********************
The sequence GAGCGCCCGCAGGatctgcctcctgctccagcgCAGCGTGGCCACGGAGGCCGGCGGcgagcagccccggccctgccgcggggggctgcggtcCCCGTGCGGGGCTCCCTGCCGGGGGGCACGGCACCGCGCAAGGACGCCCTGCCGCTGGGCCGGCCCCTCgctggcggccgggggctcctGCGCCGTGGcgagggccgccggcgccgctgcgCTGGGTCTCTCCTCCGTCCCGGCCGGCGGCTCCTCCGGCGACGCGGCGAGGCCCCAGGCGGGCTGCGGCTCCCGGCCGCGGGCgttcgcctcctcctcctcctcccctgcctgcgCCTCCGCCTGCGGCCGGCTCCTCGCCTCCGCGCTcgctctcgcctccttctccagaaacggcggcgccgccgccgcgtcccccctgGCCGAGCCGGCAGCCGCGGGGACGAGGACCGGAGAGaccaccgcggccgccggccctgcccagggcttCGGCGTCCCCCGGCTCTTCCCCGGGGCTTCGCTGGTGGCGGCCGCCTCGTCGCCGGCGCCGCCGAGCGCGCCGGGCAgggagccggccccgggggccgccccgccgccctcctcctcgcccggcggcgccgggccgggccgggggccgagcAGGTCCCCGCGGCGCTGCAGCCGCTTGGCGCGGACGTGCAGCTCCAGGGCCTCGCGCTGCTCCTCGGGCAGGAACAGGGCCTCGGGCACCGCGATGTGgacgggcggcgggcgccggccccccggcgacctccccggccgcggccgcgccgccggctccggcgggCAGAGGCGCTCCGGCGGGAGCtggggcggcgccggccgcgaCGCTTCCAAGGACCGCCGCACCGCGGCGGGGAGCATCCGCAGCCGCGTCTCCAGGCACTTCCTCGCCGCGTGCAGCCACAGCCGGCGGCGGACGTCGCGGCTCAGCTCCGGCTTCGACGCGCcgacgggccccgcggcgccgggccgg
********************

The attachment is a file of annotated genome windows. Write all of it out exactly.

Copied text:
The sequence GAGCGCCCGCAGGatctgcctcctgctccagcgCAGCGTGGCCACGGAGGCCGGCGGcgagcagccccggccctgccgcggggggctgcggtcCCCGTGCGGGGCTCCCTGCCGGGGGGCACGGCACCGCGCAAGGACGCCCTGCCGCTGGGCCGGCCCCTCgctggcggccgggggctcctGCGCCGTGGcgagggccgccggcgccgctgcgCTGGGTCTCTCCTCCGTCCCGGCCGGCGGCTCCTCCGGCGACGCGGCGAGGCCCCAGGCGGGCTGCGGCTCCCGGCCGCGGGCgttcgcctcctcctcctcctcccctgcctgcgCCTCCGCCTGCGGCCGGCTCCTCGCCTCCGCGCTcgctctcgcctccttctccagaaacggcggcgccgccgccgcgtcccccctgGCCGAGCCGGCAGCCGCGGGGACGAGGACCGGAGAGaccaccgcggccgccggccctgcccagggcttCGGCGTCCCCCGGCTCTTCCCCGGGGCTTCGCTGGTGGCGGCCGCCTCGTCGCCGGCGCCGCCGAGCGCGCCGGGCAgggagccggccccgggggccgccccgccgccctcctcctcgcccggcggcgccgggccgggccgggggccgagcAGGTCCCCGCGGCGCTGCAGCCGCTTGGCGCGGACGTGCAGCTCCAGGGCCTCGCGCTGCTCCTCGGGCAGGAACAGGGCCTCGGGCACCGCGATGTGgacgggcggcgggcgccggccccccggcgacctccccggccgcggccgcgccgccggctccggcgggCAGAGGCGCTCCGGCGGGAGCtggggcggcgccggccgcgaCGCTTCCAAGGACCGCCGCACCGCGGCGGGGAGCATCCGCAGCCGCGTCTCCAGGCACTTCCTCGCCGCGTGCAGCCACAGCCGGCGGCGGACGTCGCGGCTCAGCTCCGGCTTCGACGCGCcgacgggccccgcggcgccgggccgg